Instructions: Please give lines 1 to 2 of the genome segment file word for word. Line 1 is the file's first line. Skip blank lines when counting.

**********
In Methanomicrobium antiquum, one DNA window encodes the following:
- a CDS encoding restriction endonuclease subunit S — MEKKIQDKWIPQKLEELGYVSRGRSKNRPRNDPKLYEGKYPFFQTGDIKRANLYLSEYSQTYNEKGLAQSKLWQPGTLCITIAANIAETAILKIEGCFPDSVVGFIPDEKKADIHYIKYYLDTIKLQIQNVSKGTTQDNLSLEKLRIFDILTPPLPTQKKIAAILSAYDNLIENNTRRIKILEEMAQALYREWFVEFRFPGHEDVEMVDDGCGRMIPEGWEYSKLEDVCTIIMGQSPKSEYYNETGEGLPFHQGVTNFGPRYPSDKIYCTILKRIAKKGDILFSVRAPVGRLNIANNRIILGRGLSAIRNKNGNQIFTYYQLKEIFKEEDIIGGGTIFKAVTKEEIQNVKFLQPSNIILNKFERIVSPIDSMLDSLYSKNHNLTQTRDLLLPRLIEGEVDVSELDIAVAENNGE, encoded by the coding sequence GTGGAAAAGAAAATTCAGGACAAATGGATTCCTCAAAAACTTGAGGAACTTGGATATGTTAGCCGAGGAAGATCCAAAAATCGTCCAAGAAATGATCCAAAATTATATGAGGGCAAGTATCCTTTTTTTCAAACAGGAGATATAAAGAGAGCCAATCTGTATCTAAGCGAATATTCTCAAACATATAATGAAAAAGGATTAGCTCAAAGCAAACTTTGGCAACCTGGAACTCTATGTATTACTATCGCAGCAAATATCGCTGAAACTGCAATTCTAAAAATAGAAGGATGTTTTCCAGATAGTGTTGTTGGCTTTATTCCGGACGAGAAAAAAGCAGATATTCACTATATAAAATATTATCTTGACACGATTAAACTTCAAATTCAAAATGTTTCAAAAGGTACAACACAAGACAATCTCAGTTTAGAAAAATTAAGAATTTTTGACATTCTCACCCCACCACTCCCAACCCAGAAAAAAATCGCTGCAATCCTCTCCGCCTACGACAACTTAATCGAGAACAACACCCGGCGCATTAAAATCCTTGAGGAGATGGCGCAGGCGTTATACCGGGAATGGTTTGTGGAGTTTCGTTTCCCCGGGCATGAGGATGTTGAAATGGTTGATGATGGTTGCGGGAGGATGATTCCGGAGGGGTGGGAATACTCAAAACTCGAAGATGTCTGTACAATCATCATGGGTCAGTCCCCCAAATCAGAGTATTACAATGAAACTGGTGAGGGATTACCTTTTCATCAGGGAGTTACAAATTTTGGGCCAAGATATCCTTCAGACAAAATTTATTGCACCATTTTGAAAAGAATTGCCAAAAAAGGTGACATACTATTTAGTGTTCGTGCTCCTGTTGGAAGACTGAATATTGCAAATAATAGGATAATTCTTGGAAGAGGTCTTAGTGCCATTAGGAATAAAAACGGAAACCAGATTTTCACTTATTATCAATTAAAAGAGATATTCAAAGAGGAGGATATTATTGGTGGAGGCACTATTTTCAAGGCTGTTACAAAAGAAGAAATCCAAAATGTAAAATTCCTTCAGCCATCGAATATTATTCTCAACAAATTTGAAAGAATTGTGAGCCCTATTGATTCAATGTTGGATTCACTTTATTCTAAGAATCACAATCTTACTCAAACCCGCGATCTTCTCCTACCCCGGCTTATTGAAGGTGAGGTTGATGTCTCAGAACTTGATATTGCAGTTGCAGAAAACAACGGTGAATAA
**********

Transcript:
In Methanomicrobium antiquum, one DNA window encodes the following:
- a CDS encoding restriction endonuclease subunit S — MEKKIQDKWIPQKLEELGYVSRGRSKNRPRNDPKLYEGKYPFFQTGDIKRANLYLSEYSQTYNEKGLAQSKLWQPGTLCITIAANIAETAILKIEGCFPDSVVGFIPDEKKADIHYIKYYLDTIKLQIQNVSKGTTQDNLSLEKLRIFDILTPPLPTQKKIAAILSAYDNLIENNTRRIKILEEMAQALYREWFVEFRFPGHEDVEMVDDGCGRMIPEGWEYSKLEDVCTIIMGQSPKSEYYNETGEGLPFHQGVTNFGPRYPSDKIYCTILKRIAKKGDILFSVRAPVGRLNIANNRIILGRGLSAIRNKNGNQIFTYYQLKEIFKEEDIIGGGTIFKAVTKEEIQNVKFLQPSNIILNKFERIVSPIDSMLDSLYSKNHNLTQTRDLLLPRLIEGEVDVSELDIAVAENNGE, encoded by the coding sequence GTGGAAAAGAAAATTCAGGACAAATGGATTCCTCAAAAACTTGAGGAACTTGGATATGTTAGCCGAGGAAGATCCAAAAATCGTCCAAGAAATGATCCAAAATTATATGAGGGCAAGTATCCTTTTTTTCAAACAGGAGATATAAAGAGAGCCAATCTGTATCTAAGCGAATATTCTCAAACATATAATGAAAAAGGATTAGCTCAAAGCAAACTTTGGCAACCTGGAACTCTATGTATTACTATCGCAGCAAATATCGCTGAAACTGCAATTCTAAAAATAGAAGGATGTTTTCCAGATAGTGTTGTTGGCTTTATTCCGGACGAGAAAAAAGCAGATATTCACTATATAAAATATTATCTTGACACGATTAAACTTCAAATTCAAAATGTTTCAAAAGGTACAACACAAGACAATCTCAGTTTAGAAAAATTAAGAATTTTTGACATTCTCACCCCACCACTCCCAACCCAGAAAAAAATCGCTGCAATCCTCTCCGCCTACGACAACTTAATCGAGAACAACACCCGGCGCATTAAAATCCTTGAGGAGATGGCGCAGGCGTTATACCGGGAATGGTTTGTGGAGTTTCGTTTCCCCGGGCATGAGGATGTTGAAATGGTTGATGATGGTTGCGGGAGGATGATTCCGGAGGGGTGGGAATACTCAAAACTCGAAGATGTCTGTACAATCATCATGGGTCAGTCCCCCAAATCAGAGTATTACAATGAAACTGGTGAGGGATTACCTTTTCATCAGGGAGTTACAAATTTTGGGCCAAGATATCCTTCAGACAAAATTTATTGCACCATTTTGAAAAGAATTGCCAAAAAAGGTGACATACTATTTAGTGTTCGTGCTCCTGTTGGAAGACTGAATATTGCAAATAATAGGATAATTCTTGGAAGAGGTCTTAGTGCCATTAGGAATAAAAACGGAAACCAGATTTTCACTTATTATCAATTAAAAGAGATATTCAAAGAGGAGGATATTATTGGTGGAGGCACTATTTTCAAGGCTGTTACAAAAGAAGAAATCCAAAATGTAAAATTCCTTCAGCCATCGAATATTATTCTCAACAAATTTGAAAGAATTGTGAGCCCTATTGATTCAATGTTGGATTCACTTTATTCTAAGAATCACAATCTTACTCAAACCCGCGATCTTCTCCTACCCCGGCTTATTGAAGGTGAGGTTGATGTCTCAGAACTTGATATTGCAGTTGCAGAAAACAACGGTGAATAA